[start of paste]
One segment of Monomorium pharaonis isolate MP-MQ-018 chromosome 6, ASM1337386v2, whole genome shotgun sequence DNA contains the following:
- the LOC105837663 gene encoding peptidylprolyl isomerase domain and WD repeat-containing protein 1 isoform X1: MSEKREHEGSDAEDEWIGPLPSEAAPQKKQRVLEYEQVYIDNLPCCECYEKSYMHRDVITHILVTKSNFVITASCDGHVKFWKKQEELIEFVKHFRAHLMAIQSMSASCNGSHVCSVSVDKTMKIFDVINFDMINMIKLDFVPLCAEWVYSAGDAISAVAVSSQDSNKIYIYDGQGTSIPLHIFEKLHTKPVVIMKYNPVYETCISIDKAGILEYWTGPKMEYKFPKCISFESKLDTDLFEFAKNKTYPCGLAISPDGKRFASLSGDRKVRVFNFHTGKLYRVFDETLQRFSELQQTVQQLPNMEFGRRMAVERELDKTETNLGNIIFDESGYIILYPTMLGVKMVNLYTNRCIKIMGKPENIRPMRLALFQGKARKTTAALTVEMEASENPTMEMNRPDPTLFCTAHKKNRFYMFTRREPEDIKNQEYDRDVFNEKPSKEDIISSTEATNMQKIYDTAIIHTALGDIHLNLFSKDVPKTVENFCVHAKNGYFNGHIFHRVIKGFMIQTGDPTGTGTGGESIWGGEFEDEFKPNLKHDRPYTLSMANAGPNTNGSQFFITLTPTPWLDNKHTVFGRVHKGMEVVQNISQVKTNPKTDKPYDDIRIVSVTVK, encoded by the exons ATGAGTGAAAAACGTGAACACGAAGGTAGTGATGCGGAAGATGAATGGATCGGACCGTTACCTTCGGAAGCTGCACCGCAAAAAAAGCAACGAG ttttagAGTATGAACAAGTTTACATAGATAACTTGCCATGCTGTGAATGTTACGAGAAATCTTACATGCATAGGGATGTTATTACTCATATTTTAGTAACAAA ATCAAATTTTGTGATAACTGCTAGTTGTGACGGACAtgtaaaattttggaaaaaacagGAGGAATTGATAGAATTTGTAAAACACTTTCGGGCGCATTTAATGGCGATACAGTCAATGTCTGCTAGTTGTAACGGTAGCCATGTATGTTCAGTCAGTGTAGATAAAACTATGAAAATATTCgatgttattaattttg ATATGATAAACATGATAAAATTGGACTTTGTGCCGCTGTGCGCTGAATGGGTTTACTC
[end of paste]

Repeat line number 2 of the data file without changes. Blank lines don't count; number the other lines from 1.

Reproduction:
- the LOC105837663 gene encoding peptidylprolyl isomerase domain and WD repeat-containing protein 1 isoform X1: MSEKREHEGSDAEDEWIGPLPSEAAPQKKQRVLEYEQVYIDNLPCCECYEKSYMHRDVITHILVTKSNFVITASCDGHVKFWKKQEELIEFVKHFRAHLMAIQSMSASCNGSHVCSVSVDKTMKIFDVINFDMINMIKLDFVPLCAEWVYSAGDAISAVAVSSQDSNKIYIYDGQGTSIPLHIFEKLHTKPVVIMKYNPVYETCISIDKAGILEYWTGPKMEYKFPKCISFESKLDTDLFEFAKNKTYPCGLAISPDGKRFASLSGDRKVRVFNFHTGKLYRVFDETLQRFSELQQTVQQLPNMEFGRRMAVERELDKTETNLGNIIFDESGYIILYPTMLGVKMVNLYTNRCIKIMGKPENIRPMRLALFQGKARKTTAALTVEMEASENPTMEMNRPDPTLFCTAHKKNRFYMFTRREPEDIKNQEYDRDVFNEKPSKEDIISSTEATNMQKIYDTAIIHTALGDIHLNLFSKDVPKTVENFCVHAKNGYFNGHIFHRVIKGFMIQTGDPTGTGTGGESIWGGEFEDEFKPNLKHDRPYTLSMANAGPNTNGSQFFITLTPTPWLDNKHTVFGRVHKGMEVVQNISQVKTNPKTDKPYDDIRIVSVTVK, encoded by the exons ATGAGTGAAAAACGTGAACACGAAGGTAGTGATGCGGAAGATGAATGGATCGGACCGTTACCTTCGGAAGCTGCACCGCAAAAAAAGCAACGAG ttttagAGTATGAACAAGTTTACATAGATAACTTGCCATGCTGTGAATGTTACGAGAAATCTTACATGCATAGGGATGTTATTACTCATATTTTAGTAACAAA ATCAAATTTTGTGATAACTGCTAGTTGTGACGGACAtgtaaaattttggaaaaaacagGAGGAATTGATAGAATTTGTAAAACACTTTCGGGCGCATTTAATGGCGATACAGTCAATGTCTGCTAGTTGTAACGGTAGCCATGTATGTTCAGTCAGTGTAGATAAAACTATGAAAATATTCgatgttattaattttg ATATGATAAACATGATAAAATTGGACTTTGTGCCGCTGTGCGCTGAATGGGTTTACTC